What parents need to know
Parents Need to Know
What kids can learn
Thinking & Reasoning
- problem solving
- solving puzzles
Engagement, Approach, Support
This creative twist on the typical bedtime story is a novel way to mix up nighttime routines -- and encourage kids to practice math skills.
Solving simple math problems, such as calculating a percentage off a price or how to multiply the cost of takeout food, will help kids connect math to everyday life.
The site sponsors a Crazy8s after-school math club that schools and public libraries can sign up to host. It also offers a summer reading program, a book series, a blog, an app, and a guide for teachers to show parents how to use the site.
What's it about?
Founded by a math-minded mom who holds an astrophysics degree from Princeton, BEDTIME MATH posts a mathematical problem (and answer) each day. Parents can share the exercise with kids through the site or receive it in a daily email. Mathematical challenges feature four questions: one for wee, little, and big kids and a more difficult option for older users.
Is it any good?
The site's math problems are written like a story, which should help capture kids' interest, even if they aren't necessarily math-minded. The daily challenges nicely tie in to real-world scenarios, which can help kids transfer the skills they learn to their lives, and the frequency provides a nice way to build problem-solving into every evening. That said, the site's structure doesn't make it easy to find anything but the latest math problem. Previous problems are listed, but they aren't labeled by topic or mathematical concept. Each item features several questions to let parents customize the problem to best fit their child's skill level; but specific ages or grade levels aren't listed, which may frustrate parents who aren't sure initially if their child fits into the little kids, big kids, or another category. As a result, the site will likely be most effective if parents use it with their kids, to provide guidance and, when needed, help. Kids can easily find the answer to each problem -- but the journey is the whole point.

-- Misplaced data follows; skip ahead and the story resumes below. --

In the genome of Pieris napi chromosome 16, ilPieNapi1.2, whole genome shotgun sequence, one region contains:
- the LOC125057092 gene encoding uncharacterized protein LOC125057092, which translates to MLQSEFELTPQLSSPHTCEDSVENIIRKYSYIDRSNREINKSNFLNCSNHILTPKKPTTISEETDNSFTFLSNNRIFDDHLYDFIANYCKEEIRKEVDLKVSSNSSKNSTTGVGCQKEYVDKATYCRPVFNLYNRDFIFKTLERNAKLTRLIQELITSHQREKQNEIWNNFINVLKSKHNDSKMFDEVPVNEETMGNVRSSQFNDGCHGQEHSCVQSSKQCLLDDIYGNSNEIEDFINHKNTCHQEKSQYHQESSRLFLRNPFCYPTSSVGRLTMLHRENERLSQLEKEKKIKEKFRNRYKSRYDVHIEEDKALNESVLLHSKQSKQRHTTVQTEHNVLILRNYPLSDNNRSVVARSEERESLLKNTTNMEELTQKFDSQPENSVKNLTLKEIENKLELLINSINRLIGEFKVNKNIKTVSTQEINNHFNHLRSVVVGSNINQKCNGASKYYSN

Families can talk about...
Families can talk about how technology can be a positive influence on kids’ progress. Check out our tips for using technology wisely as a learning tool.
Does your child prefer one type of math problem over another? Algebra problems rely on logic and symbols, while geometry is spatial and usually associated with figures. Observe your child's preferences and see how they take to related interests such as writing or science for the algebra fans and music, architecture, or photography for the geometry fans.